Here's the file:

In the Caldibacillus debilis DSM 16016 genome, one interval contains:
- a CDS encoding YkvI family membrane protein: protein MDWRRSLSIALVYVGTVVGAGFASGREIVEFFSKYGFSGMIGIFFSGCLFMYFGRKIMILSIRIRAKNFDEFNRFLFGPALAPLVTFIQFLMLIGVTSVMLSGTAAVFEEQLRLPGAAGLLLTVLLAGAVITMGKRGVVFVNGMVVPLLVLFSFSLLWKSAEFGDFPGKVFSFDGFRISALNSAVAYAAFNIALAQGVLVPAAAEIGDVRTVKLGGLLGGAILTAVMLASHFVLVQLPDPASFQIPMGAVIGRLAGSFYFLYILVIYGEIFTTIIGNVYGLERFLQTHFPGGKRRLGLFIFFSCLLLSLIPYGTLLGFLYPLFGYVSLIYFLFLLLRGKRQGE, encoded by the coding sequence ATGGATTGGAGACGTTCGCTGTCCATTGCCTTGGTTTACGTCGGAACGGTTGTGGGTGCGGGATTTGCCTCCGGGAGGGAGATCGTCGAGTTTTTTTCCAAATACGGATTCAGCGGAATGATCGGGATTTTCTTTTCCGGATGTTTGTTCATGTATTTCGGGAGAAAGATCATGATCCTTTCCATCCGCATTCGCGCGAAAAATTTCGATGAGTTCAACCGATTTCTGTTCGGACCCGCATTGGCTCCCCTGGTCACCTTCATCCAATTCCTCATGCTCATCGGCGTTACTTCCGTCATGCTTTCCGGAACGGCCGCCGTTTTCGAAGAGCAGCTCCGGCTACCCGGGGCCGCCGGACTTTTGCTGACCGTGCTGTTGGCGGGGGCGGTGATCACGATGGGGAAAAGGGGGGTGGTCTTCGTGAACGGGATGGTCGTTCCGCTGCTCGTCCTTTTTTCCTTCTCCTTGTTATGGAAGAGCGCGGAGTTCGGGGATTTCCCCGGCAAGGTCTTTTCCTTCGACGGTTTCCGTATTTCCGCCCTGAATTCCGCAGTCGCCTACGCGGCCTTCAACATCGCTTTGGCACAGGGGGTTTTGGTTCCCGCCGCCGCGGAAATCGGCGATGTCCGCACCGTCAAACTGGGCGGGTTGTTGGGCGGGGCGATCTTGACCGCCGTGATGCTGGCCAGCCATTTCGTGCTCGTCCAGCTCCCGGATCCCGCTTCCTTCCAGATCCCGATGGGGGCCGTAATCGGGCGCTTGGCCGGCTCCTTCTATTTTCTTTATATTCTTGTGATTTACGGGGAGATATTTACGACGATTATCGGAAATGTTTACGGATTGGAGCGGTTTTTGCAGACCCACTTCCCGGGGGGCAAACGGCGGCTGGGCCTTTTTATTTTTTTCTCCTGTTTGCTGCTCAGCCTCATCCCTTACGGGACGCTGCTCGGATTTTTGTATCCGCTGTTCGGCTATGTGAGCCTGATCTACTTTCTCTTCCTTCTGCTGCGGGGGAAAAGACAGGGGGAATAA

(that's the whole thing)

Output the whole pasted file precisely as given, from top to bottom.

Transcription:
In the Caldibacillus debilis DSM 16016 genome, one interval contains:
- a CDS encoding YkvI family membrane protein: protein MDWRRSLSIALVYVGTVVGAGFASGREIVEFFSKYGFSGMIGIFFSGCLFMYFGRKIMILSIRIRAKNFDEFNRFLFGPALAPLVTFIQFLMLIGVTSVMLSGTAAVFEEQLRLPGAAGLLLTVLLAGAVITMGKRGVVFVNGMVVPLLVLFSFSLLWKSAEFGDFPGKVFSFDGFRISALNSAVAYAAFNIALAQGVLVPAAAEIGDVRTVKLGGLLGGAILTAVMLASHFVLVQLPDPASFQIPMGAVIGRLAGSFYFLYILVIYGEIFTTIIGNVYGLERFLQTHFPGGKRRLGLFIFFSCLLLSLIPYGTLLGFLYPLFGYVSLIYFLFLLLRGKRQGE, encoded by the coding sequence ATGGATTGGAGACGTTCGCTGTCCATTGCCTTGGTTTACGTCGGAACGGTTGTGGGTGCGGGATTTGCCTCCGGGAGGGAGATCGTCGAGTTTTTTTCCAAATACGGATTCAGCGGAATGATCGGGATTTTCTTTTCCGGATGTTTGTTCATGTATTTCGGGAGAAAGATCATGATCCTTTCCATCCGCATTCGCGCGAAAAATTTCGATGAGTTCAACCGATTTCTGTTCGGACCCGCATTGGCTCCCCTGGTCACCTTCATCCAATTCCTCATGCTCATCGGCGTTACTTCCGTCATGCTTTCCGGAACGGCCGCCGTTTTCGAAGAGCAGCTCCGGCTACCCGGGGCCGCCGGACTTTTGCTGACCGTGCTGTTGGCGGGGGCGGTGATCACGATGGGGAAAAGGGGGGTGGTCTTCGTGAACGGGATGGTCGTTCCGCTGCTCGTCCTTTTTTCCTTCTCCTTGTTATGGAAGAGCGCGGAGTTCGGGGATTTCCCCGGCAAGGTCTTTTCCTTCGACGGTTTCCGTATTTCCGCCCTGAATTCCGCAGTCGCCTACGCGGCCTTCAACATCGCTTTGGCACAGGGGGTTTTGGTTCCCGCCGCCGCGGAAATCGGCGATGTCCGCACCGTCAAACTGGGCGGGTTGTTGGGCGGGGCGATCTTGACCGCCGTGATGCTGGCCAGCCATTTCGTGCTCGTCCAGCTCCCGGATCCCGCTTCCTTCCAGATCCCGATGGGGGCCGTAATCGGGCGCTTGGCCGGCTCCTTCTATTTTCTTTATATTCTTGTGATTTACGGGGAGATATTTACGACGATTATCGGAAATGTTTACGGATTGGAGCGGTTTTTGCAGACCCACTTCCCGGGGGGCAAACGGCGGCTGGGCCTTTTTATTTTTTTCTCCTGTTTGCTGCTCAGCCTCATCCCTTACGGGACGCTGCTCGGATTTTTGTATCCGCTGTTCGGCTATGTGAGCCTGATCTACTTTCTCTTCCTTCTGCTGCGGGGGAAAAGACAGGGGGAATAA